from The American Heritage® Dictionary of the English Language, 4th Edition
- n. The right-hand side of a ship or aircraft as one faces forward.
- adj. On the right-hand side as one faces forward.
- adv. To or toward the right-hand side as one faces forward.
from Wiktionary, Creative Commons Attribution/Share-Alike License
- n. The right hand side of a ship, boat or aircraft when facing the front, or fore or bow. Starboard does not change based on the orientation of the person aboard the craft.
- n. One of the two traditional watches aboard a ship standing a watch in two.
- v. To put to the right, or starboard, side of a vessel.
from the GNU version of the Collaborative International Dictionary of English
- n. That side of a vessel which is on the right hand of a person who stands on board facing the bow; -- opposed to
larboard, or port.
- adj. Pertaining to the right-hand side of a ship; being or lying on the right side
- transitive v. To put to the right, or starboard, side of a vessel.
from The Century Dictionary and Cyclopedia
- n. Nautical that side of a vessel which is on the right when one faces the bow: opposed to port (larboard). See port.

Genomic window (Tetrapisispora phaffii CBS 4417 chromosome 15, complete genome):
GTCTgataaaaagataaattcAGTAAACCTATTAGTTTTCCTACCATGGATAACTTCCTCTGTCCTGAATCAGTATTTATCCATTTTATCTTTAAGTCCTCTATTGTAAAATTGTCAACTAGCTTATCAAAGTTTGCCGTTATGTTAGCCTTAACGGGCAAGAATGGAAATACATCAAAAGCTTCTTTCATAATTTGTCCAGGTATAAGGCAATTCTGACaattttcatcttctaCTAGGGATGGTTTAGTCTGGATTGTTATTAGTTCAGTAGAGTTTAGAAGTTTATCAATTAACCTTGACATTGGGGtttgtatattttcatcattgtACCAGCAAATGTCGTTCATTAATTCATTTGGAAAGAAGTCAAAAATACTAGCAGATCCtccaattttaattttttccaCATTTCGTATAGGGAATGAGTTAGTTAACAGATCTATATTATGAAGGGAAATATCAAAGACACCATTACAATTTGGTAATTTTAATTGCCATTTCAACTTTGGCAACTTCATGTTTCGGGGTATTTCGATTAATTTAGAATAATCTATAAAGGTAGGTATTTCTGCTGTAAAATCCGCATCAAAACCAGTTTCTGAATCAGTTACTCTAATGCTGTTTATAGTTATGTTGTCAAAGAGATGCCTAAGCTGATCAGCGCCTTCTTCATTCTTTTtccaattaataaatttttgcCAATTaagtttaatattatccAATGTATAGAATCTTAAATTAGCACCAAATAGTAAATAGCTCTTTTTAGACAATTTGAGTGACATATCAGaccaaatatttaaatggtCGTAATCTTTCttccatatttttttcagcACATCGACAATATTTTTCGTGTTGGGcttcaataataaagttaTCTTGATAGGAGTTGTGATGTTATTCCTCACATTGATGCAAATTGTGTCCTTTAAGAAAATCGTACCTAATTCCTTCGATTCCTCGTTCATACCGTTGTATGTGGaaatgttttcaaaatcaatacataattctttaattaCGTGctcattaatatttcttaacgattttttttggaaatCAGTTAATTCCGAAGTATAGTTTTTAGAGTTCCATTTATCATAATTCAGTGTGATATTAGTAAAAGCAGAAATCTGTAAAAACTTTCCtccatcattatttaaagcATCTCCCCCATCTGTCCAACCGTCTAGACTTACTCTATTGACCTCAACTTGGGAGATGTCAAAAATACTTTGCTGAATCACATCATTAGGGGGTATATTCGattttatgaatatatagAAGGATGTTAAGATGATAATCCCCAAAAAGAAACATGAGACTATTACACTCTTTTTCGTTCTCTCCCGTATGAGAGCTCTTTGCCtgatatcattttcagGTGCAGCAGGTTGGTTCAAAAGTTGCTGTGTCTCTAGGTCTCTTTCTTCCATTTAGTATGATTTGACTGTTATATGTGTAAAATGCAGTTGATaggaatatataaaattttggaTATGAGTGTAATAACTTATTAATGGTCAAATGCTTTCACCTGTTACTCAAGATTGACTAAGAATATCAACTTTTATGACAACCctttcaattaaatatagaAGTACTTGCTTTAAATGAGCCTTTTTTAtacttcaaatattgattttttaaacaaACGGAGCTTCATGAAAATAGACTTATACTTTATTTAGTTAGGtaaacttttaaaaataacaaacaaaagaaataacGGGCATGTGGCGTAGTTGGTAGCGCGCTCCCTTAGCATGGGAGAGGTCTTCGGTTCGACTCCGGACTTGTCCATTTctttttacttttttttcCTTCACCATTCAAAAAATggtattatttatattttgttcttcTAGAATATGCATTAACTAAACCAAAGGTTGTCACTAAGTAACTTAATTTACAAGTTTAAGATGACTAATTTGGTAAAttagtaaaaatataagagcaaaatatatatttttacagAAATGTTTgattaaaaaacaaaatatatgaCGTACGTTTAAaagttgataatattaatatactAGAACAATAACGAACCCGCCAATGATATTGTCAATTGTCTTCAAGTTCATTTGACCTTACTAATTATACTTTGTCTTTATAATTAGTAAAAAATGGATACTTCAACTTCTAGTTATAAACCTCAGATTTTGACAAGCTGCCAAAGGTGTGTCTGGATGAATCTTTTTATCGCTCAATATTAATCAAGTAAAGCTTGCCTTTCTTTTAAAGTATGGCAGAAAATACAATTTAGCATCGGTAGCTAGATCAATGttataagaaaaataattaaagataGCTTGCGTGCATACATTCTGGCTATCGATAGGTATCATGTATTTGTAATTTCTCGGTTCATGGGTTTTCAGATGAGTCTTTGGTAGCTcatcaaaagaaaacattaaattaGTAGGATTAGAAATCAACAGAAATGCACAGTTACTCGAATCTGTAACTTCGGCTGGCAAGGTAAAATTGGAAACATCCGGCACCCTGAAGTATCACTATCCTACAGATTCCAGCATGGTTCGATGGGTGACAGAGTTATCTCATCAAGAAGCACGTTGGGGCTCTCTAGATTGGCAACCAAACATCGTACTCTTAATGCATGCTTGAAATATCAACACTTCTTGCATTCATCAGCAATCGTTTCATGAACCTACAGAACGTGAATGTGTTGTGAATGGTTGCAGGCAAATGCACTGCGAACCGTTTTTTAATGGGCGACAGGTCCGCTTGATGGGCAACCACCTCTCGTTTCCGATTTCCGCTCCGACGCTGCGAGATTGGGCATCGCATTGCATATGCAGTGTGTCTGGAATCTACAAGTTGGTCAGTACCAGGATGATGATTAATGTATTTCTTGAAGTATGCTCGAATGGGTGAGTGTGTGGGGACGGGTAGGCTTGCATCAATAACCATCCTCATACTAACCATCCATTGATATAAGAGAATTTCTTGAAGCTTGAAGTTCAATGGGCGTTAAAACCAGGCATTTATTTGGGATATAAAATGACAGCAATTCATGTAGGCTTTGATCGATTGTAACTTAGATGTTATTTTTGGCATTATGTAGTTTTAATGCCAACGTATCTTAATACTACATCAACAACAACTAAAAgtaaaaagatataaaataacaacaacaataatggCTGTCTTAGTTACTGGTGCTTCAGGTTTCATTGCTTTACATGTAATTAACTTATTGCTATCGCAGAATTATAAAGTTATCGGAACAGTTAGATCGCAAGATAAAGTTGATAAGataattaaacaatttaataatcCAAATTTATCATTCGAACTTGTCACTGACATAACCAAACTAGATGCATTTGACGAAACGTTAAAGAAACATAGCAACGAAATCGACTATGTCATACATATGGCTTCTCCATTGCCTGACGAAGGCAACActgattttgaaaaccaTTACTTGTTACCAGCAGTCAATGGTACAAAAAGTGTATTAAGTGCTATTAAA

- Nautical, pertaining to the right-hand side, or being or lying on the right side, of a vessel.
- To turn or put to the right or starboard side of a vessel: as, to starboard the helm (when it is desired to have the vessel's head go to port).
- Toward the right-hand or starboard side.
from WordNet 3.0 Copyright 2006 by Princeton University. All rights reserved.
- adj. located on the right side of a ship or aircraft
- v. turn to the right, of helms or rudders
- n. the right side of a ship or aircraft to someone who is aboard and facing the bow or nose
Middle English sterbord, from Old English stēorbord : stēor-, a steering; + bord, side of a ship.(American Heritage® Dictionary of the English Language, Fourth Edition)
Middle English sterbord, from Old English stēor (“steer”) + bord (“side (of a ship)”). Ships had to dock on their left (port) side because the steering oar on the right would get in the way, which is how the left became known as the port side. (Wiktionary)